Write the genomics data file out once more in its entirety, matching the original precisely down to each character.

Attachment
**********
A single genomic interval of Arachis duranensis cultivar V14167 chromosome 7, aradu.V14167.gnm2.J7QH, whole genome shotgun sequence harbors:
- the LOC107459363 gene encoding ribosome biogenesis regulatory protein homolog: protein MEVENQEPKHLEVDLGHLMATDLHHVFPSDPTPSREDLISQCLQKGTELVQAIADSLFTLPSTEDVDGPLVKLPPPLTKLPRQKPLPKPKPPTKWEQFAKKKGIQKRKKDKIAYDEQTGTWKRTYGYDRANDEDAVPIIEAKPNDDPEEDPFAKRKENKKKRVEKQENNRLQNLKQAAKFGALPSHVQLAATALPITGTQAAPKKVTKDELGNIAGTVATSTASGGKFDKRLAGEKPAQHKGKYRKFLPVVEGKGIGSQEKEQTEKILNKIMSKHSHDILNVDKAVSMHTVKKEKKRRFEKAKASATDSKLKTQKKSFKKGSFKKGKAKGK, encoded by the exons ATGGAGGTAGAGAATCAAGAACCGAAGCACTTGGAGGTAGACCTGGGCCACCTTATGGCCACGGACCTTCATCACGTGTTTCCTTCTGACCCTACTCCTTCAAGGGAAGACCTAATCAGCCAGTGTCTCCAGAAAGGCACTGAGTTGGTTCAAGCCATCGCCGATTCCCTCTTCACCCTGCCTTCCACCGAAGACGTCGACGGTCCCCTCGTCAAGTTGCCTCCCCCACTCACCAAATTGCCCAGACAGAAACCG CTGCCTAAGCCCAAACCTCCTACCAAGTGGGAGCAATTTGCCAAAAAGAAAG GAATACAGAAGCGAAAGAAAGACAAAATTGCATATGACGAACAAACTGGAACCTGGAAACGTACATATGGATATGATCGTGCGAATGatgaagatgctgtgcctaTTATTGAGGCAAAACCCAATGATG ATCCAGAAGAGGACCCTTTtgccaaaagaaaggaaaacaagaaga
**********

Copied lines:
A single genomic interval of Arachis duranensis cultivar V14167 chromosome 7, aradu.V14167.gnm2.J7QH, whole genome shotgun sequence harbors:
- the LOC107459363 gene encoding ribosome biogenesis regulatory protein homolog: protein MEVENQEPKHLEVDLGHLMATDLHHVFPSDPTPSREDLISQCLQKGTELVQAIADSLFTLPSTEDVDGPLVKLPPPLTKLPRQKPLPKPKPPTKWEQFAKKKGIQKRKKDKIAYDEQTGTWKRTYGYDRANDEDAVPIIEAKPNDDPEEDPFAKRKENKKKRVEKQENNRLQNLKQAAKFGALPSHVQLAATALPITGTQAAPKKVTKDELGNIAGTVATSTASGGKFDKRLAGEKPAQHKGKYRKFLPVVEGKGIGSQEKEQTEKILNKIMSKHSHDILNVDKAVSMHTVKKEKKRRFEKAKASATDSKLKTQKKSFKKGSFKKGKAKGK, encoded by the exons ATGGAGGTAGAGAATCAAGAACCGAAGCACTTGGAGGTAGACCTGGGCCACCTTATGGCCACGGACCTTCATCACGTGTTTCCTTCTGACCCTACTCCTTCAAGGGAAGACCTAATCAGCCAGTGTCTCCAGAAAGGCACTGAGTTGGTTCAAGCCATCGCCGATTCCCTCTTCACCCTGCCTTCCACCGAAGACGTCGACGGTCCCCTCGTCAAGTTGCCTCCCCCACTCACCAAATTGCCCAGACAGAAACCG CTGCCTAAGCCCAAACCTCCTACCAAGTGGGAGCAATTTGCCAAAAAGAAAG GAATACAGAAGCGAAAGAAAGACAAAATTGCATATGACGAACAAACTGGAACCTGGAAACGTACATATGGATATGATCGTGCGAATGatgaagatgctgtgcctaTTATTGAGGCAAAACCCAATGATG ATCCAGAAGAGGACCCTTTtgccaaaagaaaggaaaacaagaaga